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Saturday, April 8, 2000

By George F. Lee, Star-Bulletin
Juanito Corpuz congratulates newly elected Union Local 5
Financial Secretary-Treasurer Eric Gill yesterday during
a celebration.

New leader expects
‘smooth’ transfer at
hotel workers union

Eric Gill says defeated union
chief Tony Rutledge has pledged
to help with upcoming contract talks

By Tim Ruel


Eric Gill will jump right into union contract negotiations with Hawaii's hotels, but he's got a surprising ally on his side: his former opponent Tony Rutledge.

Yesterday, Gill ended a two-year battle to dethrone Rutledge as financial secretary-treasurer of Local 5 of the Hotel Employees & Restaurant Employees union. Gill beat Rutledge by 39 votes.

Blank or voided ballots numbered 33. About 5,000 ballots were returned from the 10,000 sent out on March 16 to union workers at major hotels throughout Hawaii.

Gill said yesterday that he spoke with Rutledge, who said he would assist with this year's negotiations with hotel management.

"It looks like we'll have a nice, smooth, cooperative transition," said Gill, a kitchen worker at the Sheraton-Waikiki Hotel and a Local 5 member for 24 years.

Gill, who takes over this month, must hammer out a master agreement with several hotels in the state. The pact expired March 1.

"Nothing I haven't done before," Gill said. Also a member of the Hawaii Teamsters Local 996, he jumped into negotiations for employees of Oahu Transit Services Inc. in 1996 when President Michael Chambrella died of cancer.

Rutledge's cooperation marks a switch.

Before the elections he sent members a notice which referred to Gill as a "weak leader" and touted his own 25 years of hotel negotiation experience.

Hotel management and union workers will watch how well Gill does during the negotiations, said William Puette, director of the University of Hawaii West Oahu Center for Labor Education and Research. Gill has his work cut out, Puette said.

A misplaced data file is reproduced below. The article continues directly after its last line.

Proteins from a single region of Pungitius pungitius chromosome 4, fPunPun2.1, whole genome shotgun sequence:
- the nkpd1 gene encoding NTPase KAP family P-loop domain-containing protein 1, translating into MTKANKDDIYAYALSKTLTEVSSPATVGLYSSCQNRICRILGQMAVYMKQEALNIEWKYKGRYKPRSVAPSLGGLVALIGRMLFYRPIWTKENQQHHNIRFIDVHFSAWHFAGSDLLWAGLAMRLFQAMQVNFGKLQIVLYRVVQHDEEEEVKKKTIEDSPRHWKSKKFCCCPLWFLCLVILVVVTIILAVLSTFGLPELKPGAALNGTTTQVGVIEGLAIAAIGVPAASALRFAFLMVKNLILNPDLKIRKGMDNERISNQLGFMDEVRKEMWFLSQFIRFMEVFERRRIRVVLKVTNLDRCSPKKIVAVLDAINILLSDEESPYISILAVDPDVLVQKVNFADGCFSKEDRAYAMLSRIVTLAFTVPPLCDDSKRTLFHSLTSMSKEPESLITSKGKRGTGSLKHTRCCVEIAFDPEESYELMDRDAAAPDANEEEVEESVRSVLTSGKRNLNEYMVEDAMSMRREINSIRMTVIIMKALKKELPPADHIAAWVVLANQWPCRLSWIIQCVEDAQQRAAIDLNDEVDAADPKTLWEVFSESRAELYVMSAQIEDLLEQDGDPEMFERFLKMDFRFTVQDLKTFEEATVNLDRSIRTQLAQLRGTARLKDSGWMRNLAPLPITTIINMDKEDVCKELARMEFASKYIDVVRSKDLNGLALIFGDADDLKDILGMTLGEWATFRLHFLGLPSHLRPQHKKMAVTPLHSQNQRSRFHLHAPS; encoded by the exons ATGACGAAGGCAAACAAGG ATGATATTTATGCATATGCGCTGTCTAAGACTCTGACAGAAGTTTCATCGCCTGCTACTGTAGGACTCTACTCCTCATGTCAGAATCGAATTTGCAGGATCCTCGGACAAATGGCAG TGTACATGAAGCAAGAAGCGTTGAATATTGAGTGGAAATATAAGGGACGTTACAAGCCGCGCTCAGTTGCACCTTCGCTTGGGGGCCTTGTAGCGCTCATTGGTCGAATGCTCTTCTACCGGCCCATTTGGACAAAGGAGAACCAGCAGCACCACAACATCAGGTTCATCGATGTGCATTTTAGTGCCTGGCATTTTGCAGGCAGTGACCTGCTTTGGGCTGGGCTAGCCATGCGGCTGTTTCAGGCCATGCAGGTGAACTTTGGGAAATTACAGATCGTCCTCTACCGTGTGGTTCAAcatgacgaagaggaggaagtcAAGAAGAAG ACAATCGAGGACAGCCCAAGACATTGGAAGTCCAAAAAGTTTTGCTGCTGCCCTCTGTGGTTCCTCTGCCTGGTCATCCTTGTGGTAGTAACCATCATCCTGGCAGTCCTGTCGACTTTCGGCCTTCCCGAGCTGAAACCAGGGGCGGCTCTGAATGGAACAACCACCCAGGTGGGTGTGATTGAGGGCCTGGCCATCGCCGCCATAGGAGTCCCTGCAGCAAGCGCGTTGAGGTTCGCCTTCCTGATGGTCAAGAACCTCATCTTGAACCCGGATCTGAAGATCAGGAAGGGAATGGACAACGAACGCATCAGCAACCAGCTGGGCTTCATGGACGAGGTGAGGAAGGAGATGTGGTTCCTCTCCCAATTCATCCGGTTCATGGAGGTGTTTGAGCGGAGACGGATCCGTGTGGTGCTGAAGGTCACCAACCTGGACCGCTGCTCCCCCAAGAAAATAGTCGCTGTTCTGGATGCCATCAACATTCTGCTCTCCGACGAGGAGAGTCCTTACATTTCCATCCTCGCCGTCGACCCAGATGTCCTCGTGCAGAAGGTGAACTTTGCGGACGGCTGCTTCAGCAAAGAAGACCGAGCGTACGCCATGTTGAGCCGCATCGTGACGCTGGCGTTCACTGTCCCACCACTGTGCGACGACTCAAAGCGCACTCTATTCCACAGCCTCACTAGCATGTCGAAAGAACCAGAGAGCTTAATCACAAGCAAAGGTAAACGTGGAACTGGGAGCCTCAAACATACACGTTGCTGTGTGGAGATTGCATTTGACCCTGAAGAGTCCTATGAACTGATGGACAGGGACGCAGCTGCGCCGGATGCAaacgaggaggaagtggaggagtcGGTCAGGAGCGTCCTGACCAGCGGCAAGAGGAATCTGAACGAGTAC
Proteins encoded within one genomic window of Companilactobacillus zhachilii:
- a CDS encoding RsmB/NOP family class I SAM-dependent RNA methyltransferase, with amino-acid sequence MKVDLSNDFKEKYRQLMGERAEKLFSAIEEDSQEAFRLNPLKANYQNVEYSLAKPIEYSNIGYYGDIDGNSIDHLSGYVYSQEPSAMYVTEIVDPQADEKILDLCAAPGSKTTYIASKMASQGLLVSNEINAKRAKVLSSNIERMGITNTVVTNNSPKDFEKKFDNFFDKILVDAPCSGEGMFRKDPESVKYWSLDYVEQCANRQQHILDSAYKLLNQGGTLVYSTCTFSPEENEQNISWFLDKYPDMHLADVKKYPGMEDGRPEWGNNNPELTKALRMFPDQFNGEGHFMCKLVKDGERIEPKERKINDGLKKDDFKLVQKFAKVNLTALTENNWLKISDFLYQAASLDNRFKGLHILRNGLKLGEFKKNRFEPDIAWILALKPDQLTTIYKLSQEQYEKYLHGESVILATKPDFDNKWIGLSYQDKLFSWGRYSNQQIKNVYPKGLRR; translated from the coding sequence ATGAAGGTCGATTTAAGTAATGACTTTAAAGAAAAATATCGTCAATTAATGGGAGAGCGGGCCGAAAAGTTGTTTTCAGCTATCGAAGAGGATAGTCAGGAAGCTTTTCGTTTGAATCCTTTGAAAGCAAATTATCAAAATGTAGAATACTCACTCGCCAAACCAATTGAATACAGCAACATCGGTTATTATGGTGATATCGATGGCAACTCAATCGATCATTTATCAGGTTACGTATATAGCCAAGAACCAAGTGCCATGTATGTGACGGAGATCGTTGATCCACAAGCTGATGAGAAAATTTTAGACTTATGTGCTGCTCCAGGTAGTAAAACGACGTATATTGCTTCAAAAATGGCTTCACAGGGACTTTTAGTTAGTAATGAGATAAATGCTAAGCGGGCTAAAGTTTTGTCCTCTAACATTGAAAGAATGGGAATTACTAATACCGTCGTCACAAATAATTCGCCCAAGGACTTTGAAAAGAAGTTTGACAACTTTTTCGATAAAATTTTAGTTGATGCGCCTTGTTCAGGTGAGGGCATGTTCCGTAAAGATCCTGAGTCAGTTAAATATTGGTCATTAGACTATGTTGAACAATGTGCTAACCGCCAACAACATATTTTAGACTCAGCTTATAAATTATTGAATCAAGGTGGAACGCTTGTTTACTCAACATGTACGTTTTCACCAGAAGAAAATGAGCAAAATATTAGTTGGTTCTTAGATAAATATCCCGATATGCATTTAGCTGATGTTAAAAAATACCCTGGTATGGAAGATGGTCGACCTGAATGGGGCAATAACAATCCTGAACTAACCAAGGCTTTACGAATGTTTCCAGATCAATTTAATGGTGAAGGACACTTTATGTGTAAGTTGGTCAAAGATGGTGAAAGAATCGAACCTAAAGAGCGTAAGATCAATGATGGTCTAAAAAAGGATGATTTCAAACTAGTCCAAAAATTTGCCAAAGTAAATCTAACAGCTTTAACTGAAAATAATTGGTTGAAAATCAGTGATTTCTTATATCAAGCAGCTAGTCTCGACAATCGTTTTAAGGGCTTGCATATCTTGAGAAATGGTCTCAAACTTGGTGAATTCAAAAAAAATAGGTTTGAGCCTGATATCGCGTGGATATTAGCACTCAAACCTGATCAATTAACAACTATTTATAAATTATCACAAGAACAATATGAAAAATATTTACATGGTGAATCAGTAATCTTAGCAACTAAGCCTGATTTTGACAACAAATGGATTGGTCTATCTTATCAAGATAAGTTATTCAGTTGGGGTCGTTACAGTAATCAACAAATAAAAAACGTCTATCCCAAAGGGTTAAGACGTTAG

Most candidates who ran on Rutledge's slate for other union positions were victorious, winning 11 out of 14 seats, including president and vice president. Rutledge's son, Tony Jr., won a seat on the union board.

Rutledge said he plans to turn his attention back to leading Unity House, the $50 million nonprofit fund his late father, Art Rutledge, created to benefit both the Teamsters and the hotel workers union. Rutledge also said he would keep his paid position with the International Hotel Workers Union.

Rutledge admitted his commitment to Unity House, along with campaigning and constant union negotiating, took its toll on his re-election bid.

"I've got to be honest," he said. "The members like to see you more than I was able to get out there.

"Eric's a good campaigner," he added.

Rutledge also said his attorneys would look into appealing the election to the federal Labor Department, which supervised the tallying.

Rutledge was concerned that the League of Women Voters, which stayed up counting votes until 11 p.m. Thursday, may have made a mistake.

He said he didn't want to disparage the League of Women Voters, "but they had some older people counting."

Arlene Ellis, elections coordinator and past president of the league, said the Labor Department approved the league's counting, and that makes it final.

Rutledge said he expected to hear from his attorneys next week.

Gill does not expect any protest to change the election.

The cooperation does not surprise Puette, who is a friend of Rutledge's and Gill's.

"This isn't like a Hatfields and McCoys by any stretch of the imagination." Any nastiness in this election paled compared to other union feuds, Puette said.

Art Rutledge and Tom Gill, Eric Gill's father and a career politician, were old friends, Puette said. Eric Gill and Tony Rutledge have worked together at Local 5 for a long time.

Both have strong personalities, Puette said. Both strongly believe in the union.

In the past, however, the two disagreed over the hot issue of subcontracting, which allowed hotels under the old contract to hire companies with nonunion workers, for less pay. Gill opposed subcontracting; Rutledge had supported it, then changed his mind more recently when he concluded management had abused it.

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